"A Death in the Family."
Take a moment and read this intriguing synopsis, then get a taste of the story before learning about the author, Marlene Bateman.
Synopsis of A Death in the Family
Meet Erica Coleman—a gifted and quirky
private investigator with an OCD-like passion for neatness and symmetry, a
penchant for cooking, (ten terrific recipes are included), and a weakness for
In A Death in the Family, the second in the Erica Coleman series,
private eye Erica Coleman and her family happily anticipate Grandma Blanche’s
eighty-first birthday celebration in the picturesque town of
, Florence . But when the feisty matriarch, a savvy
businesswoman, suspects wrongdoing and asks Erica to investigate her company,
things get sticky. Oregon
Before the investigation can
even begin, Blanche’s unexpected death leaves Erica with more questions than
answers—and it is soon clear Grandma’s passing was anything but natural: she
was murdered. When another relative becomes the next victim of someone with a
taste for homicide, Erica uses her flair for cooking to butter up local law
enforcement and gather clues.Erica’s OCD either helps or
hinders her—depending on who you talk to—but it’s those same obsessive and
compulsive traits than enable Erica to see clues that others miss. When she
narrowly escapes becoming the third victim, Erica is more determined than ever
to solve the case.
Excerpt from A Death in the Family
“It’s hard to believe she’s gone,” Kristen said dolefully. “When I moved here, I thought I’d have years with Grandma. She was always so active—I thought she’d keep going for years.”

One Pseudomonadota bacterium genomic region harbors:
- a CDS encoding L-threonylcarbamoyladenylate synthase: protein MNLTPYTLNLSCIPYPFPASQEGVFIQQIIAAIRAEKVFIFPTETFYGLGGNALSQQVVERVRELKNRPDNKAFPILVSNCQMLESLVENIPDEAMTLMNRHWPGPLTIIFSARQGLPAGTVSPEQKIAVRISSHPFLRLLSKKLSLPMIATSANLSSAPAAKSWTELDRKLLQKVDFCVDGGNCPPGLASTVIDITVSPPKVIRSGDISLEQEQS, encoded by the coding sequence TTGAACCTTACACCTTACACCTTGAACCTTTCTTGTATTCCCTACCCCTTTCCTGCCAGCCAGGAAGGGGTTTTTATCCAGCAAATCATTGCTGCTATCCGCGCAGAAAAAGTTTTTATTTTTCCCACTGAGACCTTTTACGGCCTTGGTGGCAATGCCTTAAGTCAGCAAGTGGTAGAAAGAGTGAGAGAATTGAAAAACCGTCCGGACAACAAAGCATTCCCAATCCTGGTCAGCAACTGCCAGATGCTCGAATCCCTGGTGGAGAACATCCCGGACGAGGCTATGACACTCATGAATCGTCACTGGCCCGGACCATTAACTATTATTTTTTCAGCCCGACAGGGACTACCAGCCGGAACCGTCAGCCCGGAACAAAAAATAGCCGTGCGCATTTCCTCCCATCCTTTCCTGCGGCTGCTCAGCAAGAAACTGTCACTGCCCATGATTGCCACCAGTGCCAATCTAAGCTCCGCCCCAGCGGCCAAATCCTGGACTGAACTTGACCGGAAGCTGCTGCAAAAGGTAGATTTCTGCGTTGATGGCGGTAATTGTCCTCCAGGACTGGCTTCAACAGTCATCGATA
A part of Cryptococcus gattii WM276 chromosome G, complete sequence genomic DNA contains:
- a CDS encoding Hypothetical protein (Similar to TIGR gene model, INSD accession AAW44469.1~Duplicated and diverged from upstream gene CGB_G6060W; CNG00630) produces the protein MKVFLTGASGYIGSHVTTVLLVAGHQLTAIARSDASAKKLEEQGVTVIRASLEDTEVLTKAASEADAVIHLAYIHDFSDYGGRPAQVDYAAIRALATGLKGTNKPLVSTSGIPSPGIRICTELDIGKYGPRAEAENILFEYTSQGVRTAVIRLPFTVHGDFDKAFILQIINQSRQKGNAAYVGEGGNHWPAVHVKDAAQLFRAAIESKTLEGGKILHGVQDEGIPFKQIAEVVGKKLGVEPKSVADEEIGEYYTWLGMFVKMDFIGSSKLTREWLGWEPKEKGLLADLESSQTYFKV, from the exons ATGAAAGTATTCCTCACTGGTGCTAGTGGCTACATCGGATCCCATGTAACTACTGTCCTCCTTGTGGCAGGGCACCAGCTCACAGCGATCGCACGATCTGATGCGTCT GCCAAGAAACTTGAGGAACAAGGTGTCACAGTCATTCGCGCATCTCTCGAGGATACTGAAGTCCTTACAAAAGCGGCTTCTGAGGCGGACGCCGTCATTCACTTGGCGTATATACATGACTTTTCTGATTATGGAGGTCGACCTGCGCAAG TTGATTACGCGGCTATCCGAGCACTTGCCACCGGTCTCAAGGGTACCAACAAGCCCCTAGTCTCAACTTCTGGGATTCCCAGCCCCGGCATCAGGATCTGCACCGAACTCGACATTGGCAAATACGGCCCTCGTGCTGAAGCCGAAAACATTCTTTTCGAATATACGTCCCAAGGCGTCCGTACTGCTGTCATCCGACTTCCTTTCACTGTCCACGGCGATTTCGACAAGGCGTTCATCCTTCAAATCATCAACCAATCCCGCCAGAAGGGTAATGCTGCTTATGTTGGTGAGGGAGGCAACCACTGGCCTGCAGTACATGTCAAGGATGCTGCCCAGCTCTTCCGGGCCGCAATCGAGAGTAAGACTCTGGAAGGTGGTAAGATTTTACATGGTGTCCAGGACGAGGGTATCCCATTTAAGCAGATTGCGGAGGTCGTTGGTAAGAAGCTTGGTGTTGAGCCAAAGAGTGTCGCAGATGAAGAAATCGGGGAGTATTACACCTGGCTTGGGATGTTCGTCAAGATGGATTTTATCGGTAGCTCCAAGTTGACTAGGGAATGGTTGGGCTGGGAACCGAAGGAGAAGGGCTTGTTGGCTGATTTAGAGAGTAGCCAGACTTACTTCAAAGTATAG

“And all the time, her heart was getting weaker,”
said glumly. Trent
Walter commented, “The last time I saw her, Blanche said the doctor told her she had the constitution of a mule.”
There were a few smiles at this, but Martha’s brow furrowed in confusion. “But Mom’s death didn’t have anything to do with how healthy she was.”
“What are you talking about?”
’s impatient voice billowed out and filled
the small room. Trent
Martha squirmed but fluttered on, “Well, after what Mom said when she came to visit me, you know—about how something wrong was going on in the company—I worried that something might happen.”
Her response reverberated around the room. Everyone went very still—as if they were holding their breath.
Martha’s eyes went from one to another. “I didn't mean—oh, I shouldn't have said anything,” she stammered. Her voice was pure distress. “It’s just that . . . well, we’re all family here, so it’s okay, isn't it? I mean, no one else knows.”
“No one else knows what?”
said brusquely. Trent
Visibly flustered, Martha’s hands twisted in her lap. “And . . . and Mother was very old and—and the police haven’t even come, have they?”
Erica wondered what Martha could be getting at. Everyone darted quizzical looks at each other, trying to make sense out of Martha’s confused chirruping.
After meeting blank looks all around, Martha blurted, “I mean, that’s good . . . isn't it? For the family?”
The room remained deadly silent as Martha’s cheeks flamed red.
There was a rumble as Walter cleared his throat. “Why would the police come?”
“Why, to arrest someone.” Martha sounded surprised—as if he had asked something that was completely and absolutely self-evident. She stared at Walter, as if he and he alone could straighten everything out. “Isn’t that why they’re doing an autopsy? I mean, don’t they always do an autopsy when someone has been murdered?”
Marlene Bateman Sullivan was born in
and graduated from the Salt Lake City,
with a BA in English. She is married to Kelly R. Sullivan and they are the parents
of seven children. University